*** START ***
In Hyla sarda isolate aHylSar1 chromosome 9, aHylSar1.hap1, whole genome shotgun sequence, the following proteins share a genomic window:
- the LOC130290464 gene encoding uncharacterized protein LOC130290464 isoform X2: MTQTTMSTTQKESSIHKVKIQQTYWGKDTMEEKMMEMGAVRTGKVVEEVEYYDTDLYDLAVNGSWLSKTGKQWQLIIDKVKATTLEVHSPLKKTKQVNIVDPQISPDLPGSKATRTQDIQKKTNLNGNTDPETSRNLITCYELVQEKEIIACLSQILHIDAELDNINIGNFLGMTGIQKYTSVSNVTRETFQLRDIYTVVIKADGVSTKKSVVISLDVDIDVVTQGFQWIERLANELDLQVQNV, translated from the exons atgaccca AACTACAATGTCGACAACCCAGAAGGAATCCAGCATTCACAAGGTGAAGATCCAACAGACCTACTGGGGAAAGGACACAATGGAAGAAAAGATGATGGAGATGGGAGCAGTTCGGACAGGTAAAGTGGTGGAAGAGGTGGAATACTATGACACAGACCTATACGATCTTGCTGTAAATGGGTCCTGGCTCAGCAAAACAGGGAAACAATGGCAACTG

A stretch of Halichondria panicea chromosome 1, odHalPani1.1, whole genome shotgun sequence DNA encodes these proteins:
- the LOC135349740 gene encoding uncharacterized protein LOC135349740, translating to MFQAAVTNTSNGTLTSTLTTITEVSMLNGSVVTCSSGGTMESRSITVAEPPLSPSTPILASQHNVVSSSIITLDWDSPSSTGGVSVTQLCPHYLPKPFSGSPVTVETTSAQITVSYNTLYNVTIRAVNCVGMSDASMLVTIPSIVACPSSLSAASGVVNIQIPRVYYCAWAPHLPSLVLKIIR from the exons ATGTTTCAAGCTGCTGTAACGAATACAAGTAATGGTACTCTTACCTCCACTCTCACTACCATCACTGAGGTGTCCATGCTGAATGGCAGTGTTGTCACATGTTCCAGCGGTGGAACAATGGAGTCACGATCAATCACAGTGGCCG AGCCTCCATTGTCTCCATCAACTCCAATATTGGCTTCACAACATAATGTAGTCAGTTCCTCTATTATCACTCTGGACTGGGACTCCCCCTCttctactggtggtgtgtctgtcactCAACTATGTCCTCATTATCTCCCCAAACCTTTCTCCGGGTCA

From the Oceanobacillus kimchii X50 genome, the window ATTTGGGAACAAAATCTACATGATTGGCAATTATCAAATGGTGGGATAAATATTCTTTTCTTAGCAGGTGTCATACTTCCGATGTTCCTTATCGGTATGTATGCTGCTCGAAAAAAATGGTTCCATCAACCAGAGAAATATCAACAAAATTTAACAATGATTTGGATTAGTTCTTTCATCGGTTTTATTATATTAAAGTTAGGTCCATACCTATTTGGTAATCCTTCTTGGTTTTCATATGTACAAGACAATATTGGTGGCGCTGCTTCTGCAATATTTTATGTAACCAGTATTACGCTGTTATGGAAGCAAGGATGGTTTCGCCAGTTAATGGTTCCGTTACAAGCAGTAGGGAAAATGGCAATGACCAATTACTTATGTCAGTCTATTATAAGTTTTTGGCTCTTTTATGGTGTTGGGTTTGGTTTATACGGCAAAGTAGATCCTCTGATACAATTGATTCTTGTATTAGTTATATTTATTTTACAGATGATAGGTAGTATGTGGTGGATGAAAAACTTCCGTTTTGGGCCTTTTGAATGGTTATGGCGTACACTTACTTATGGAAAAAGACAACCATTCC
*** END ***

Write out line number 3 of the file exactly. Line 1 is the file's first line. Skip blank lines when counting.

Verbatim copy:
A stretch of Halichondria panicea chromosome 1, odHalPani1.1, whole genome shotgun sequence DNA encodes these proteins: